Gardening with Herbs
If you have ever wanted to venture into edible gardening, herbs are an excellent place to start. Whether a formal herb garden or just a pot on the windowsill, herbs are among the easiest garden plants to grow. Mostly heat loving and drought tolerant, our hot summers just intensify their flavors. Fresh herbs can elevate scrambled eggs into a new level of goodness, garnish a salad or add a wild fresh flavor to teas and cocktails.
Every basic herb garden should contain at least rosemary, chives, oregano, basil and thyme. Parsley, cilantro and mint are good additions and if you have room, a bay tree is both useful and beautiful. Everyone of course wants lavender in their garden but it can be tricky to grow here. It needs alkaline soil and excellent drainage. Add some lime to the soil when you plant it and give it some room for good air circulation.
Be flexible when thinking about where to plant your herbs. They do not need to be relegated to a single place in the garden. Rosemary makes a great hedge or screen to mask your electrical box. It is traditionally planted near entryways to keep out evil spirits. Parsley makes a beautiful evergreen border to a flower bed or walkway. Oregano and thyme go nicely in pots or window boxes in combination with other herbs or flowers. When choosing thyme, be aware that some are for seasoning and some are just for show. Lemon thyme is especially tasty with its hint of citrus. Wooly thyme is a great little groundcover but doesn’t taste like much of anything.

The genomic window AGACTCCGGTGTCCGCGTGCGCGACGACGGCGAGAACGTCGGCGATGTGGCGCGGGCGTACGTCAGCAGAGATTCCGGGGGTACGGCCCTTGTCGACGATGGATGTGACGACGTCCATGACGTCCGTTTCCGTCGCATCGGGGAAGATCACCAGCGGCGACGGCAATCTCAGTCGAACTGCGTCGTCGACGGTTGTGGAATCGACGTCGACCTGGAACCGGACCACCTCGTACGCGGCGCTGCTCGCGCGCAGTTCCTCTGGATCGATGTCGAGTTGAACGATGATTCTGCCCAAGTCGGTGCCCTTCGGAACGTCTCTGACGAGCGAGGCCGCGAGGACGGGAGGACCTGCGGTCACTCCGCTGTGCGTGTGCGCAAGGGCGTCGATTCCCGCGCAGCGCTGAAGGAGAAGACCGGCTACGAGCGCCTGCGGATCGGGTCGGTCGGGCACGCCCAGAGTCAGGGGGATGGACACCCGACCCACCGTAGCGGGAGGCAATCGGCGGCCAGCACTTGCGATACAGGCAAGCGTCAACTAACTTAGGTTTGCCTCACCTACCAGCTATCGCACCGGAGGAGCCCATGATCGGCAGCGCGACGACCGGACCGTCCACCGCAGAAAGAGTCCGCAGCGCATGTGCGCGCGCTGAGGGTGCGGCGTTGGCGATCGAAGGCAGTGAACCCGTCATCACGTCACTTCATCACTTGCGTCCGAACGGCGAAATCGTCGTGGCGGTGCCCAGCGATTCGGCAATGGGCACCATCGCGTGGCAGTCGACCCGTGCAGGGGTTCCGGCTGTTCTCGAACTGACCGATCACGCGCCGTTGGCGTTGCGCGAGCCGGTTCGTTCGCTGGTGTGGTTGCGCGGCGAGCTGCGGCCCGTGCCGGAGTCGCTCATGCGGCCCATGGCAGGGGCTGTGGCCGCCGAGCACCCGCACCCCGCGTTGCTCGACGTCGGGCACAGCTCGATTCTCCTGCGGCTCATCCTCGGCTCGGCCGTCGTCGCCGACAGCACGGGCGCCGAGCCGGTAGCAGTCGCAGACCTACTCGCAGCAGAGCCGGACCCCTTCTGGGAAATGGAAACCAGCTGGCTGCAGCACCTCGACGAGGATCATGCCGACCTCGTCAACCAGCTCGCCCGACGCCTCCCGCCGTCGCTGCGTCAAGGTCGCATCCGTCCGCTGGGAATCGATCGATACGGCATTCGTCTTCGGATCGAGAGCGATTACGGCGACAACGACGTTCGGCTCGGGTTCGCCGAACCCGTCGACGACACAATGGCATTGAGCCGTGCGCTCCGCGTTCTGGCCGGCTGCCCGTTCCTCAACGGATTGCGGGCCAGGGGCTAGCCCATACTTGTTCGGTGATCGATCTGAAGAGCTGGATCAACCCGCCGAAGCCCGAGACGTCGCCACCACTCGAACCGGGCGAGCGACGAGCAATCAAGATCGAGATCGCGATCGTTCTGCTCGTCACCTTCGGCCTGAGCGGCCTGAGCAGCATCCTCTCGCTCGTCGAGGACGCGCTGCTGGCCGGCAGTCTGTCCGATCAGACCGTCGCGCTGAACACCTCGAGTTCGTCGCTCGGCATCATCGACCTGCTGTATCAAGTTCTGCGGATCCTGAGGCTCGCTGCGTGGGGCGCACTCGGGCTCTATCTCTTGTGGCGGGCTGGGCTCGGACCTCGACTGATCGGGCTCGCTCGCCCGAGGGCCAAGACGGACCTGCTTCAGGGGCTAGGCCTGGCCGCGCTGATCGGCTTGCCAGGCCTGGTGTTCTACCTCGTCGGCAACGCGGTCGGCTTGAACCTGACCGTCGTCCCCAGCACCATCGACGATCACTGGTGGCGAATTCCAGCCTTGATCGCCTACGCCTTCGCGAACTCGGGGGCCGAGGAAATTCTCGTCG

Mint is a different matter. Whether you are growing Kentucky Colonel for your mint juleps or chocolate mint just for the Peppermint Patty experience, do not turn it loose in your garden. It is a thug. It will swallow a flower bed like kudzu. Mint does well confined to a pot and unlike many herbs can tolerate some shade. If you have an unused bit of yard where it is difficult to grow other things, consider mint as a care free groundcover. It is not evergreen but the roots do an amazing job of holding the soil.